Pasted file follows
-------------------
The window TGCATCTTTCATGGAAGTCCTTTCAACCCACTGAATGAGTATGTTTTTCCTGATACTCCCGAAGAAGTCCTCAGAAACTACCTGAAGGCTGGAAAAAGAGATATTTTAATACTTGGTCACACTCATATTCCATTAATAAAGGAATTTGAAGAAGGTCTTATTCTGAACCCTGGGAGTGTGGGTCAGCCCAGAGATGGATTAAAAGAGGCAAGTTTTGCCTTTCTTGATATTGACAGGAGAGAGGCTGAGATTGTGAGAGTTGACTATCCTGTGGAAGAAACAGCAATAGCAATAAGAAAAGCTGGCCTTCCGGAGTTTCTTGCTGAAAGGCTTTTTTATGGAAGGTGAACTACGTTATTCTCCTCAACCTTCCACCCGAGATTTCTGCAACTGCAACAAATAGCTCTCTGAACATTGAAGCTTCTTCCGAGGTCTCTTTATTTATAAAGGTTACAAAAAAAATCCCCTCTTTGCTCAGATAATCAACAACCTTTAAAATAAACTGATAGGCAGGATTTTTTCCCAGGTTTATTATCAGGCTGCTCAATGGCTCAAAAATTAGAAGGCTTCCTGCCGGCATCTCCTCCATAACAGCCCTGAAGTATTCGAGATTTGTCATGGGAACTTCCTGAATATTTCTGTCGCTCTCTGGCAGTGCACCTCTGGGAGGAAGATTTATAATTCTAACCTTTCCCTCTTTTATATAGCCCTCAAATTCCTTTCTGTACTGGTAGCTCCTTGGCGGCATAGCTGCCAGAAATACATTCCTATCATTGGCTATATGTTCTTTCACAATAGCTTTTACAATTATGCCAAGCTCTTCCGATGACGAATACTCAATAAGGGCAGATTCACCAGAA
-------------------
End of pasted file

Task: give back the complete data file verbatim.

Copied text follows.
The window TGCATCTTTCATGGAAGTCCTTTCAACCCACTGAATGAGTATGTTTTTCCTGATACTCCCGAAGAAGTCCTCAGAAACTACCTGAAGGCTGGAAAAAGAGATATTTTAATACTTGGTCACACTCATATTCCATTAATAAAGGAATTTGAAGAAGGTCTTATTCTGAACCCTGGGAGTGTGGGTCAGCCCAGAGATGGATTAAAAGAGGCAAGTTTTGCCTTTCTTGATATTGACAGGAGAGAGGCTGAGATTGTGAGAGTTGACTATCCTGTGGAAGAAACAGCAATAGCAATAAGAAAAGCTGGCCTTCCGGAGTTTCTTGCTGAAAGGCTTTTTTATGGAAGGTGAACTACGTTATTCTCCTCAACCTTCCACCCGAGATTTCTGCAACTGCAACAAATAGCTCTCTGAACATTGAAGCTTCTTCCGAGGTCTCTTTATTTATAAAGGTTACAAAAAAAATCCCCTCTTTGCTCAGATAATCAACAACCTTTAAAATAAACTGATAGGCAGGATTTTTTCCCAGGTTTATTATCAGGCTGCTCAATGGCTCAAAAATTAGAAGGCTTCCTGCCGGCATCTCCTCCATAACAGCCCTGAAGTATTCGAGATTTGTCATGGGAACTTCCTGAATATTTCTGTCGCTCTCTGGCAGTGCACCTCTGGGAGGAAGATTTATAATTCTAACCTTTCCCTCTTTTATATAGCCCTCAAATTCCTTTCTGTACTGGTAGCTCCTTGGCGGCATAGCTGCCAGAAATACATTCCTATCATTGGCTATATGTTCTTTCACAATAGCTTTTACAATTATGCCAAGCTCTTCCGATGACGAATACTCAATAAGGGCAGATTCACCAGAA